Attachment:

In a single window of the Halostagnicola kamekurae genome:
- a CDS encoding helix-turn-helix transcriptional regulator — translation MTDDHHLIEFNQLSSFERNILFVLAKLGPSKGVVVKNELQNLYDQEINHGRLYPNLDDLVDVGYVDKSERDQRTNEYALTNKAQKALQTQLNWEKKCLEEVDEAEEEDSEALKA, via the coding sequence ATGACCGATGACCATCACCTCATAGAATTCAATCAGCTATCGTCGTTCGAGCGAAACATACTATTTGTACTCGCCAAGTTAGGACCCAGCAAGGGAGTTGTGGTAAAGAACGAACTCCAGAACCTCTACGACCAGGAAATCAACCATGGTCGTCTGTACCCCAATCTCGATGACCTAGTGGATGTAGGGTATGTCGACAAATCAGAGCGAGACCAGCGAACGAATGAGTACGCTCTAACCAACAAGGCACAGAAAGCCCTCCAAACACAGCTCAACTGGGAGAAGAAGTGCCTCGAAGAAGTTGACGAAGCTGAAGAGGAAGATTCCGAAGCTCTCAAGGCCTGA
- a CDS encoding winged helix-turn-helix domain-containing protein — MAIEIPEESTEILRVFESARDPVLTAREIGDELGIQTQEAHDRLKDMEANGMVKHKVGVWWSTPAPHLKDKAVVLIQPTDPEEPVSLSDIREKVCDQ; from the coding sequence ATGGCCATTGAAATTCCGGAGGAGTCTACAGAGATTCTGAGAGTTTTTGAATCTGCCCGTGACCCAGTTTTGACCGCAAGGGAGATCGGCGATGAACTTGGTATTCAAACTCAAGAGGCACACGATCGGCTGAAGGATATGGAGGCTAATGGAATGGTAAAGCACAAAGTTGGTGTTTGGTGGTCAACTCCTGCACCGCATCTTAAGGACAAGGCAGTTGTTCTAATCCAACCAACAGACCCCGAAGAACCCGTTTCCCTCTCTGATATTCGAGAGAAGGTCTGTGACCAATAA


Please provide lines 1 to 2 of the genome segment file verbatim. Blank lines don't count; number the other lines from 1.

In a single window of the Halostagnicola kamekurae genome:
- a CDS encoding helix-turn-helix transcriptional regulator — translation MTDDHHLIEFNQLSSFERNILFVLAKLGPSKGVVVKNELQNLYDQEINHGRLYPNLDDLVDVGYVDKSERDQRTNEYALTNKAQKALQTQLNWEKKCLEEVDEAEEEDSEALKA, via the coding sequence ATGACCGATGACCATCACCTCATAGAATTCAATCAGCTATCGTCGTTCGAGCGAAACATACTATTTGTACTCGCCAAGTTAGGACCCAGCAAGGGAGTTGTGGTAAAGAACGAACTCCAGAACCTCTACGACCAGGAAATCAACCATGGTCGTCTGTACCCCAATCTCGATGACCTAGTGGATGTAGGGTATGTCGACAAATCAGAGCGAGACCAGCGAACGAATGAGTACGCTCTAACCAACAAGGCACAGAAAGCCCTCCAAACACAGCTCAACTGGGAGAAGAAGTGCCTCGAAGAAGTTGACGAAGCTGAAGAGGAAGATTCCGAAGCTCTCAAGGCCTGA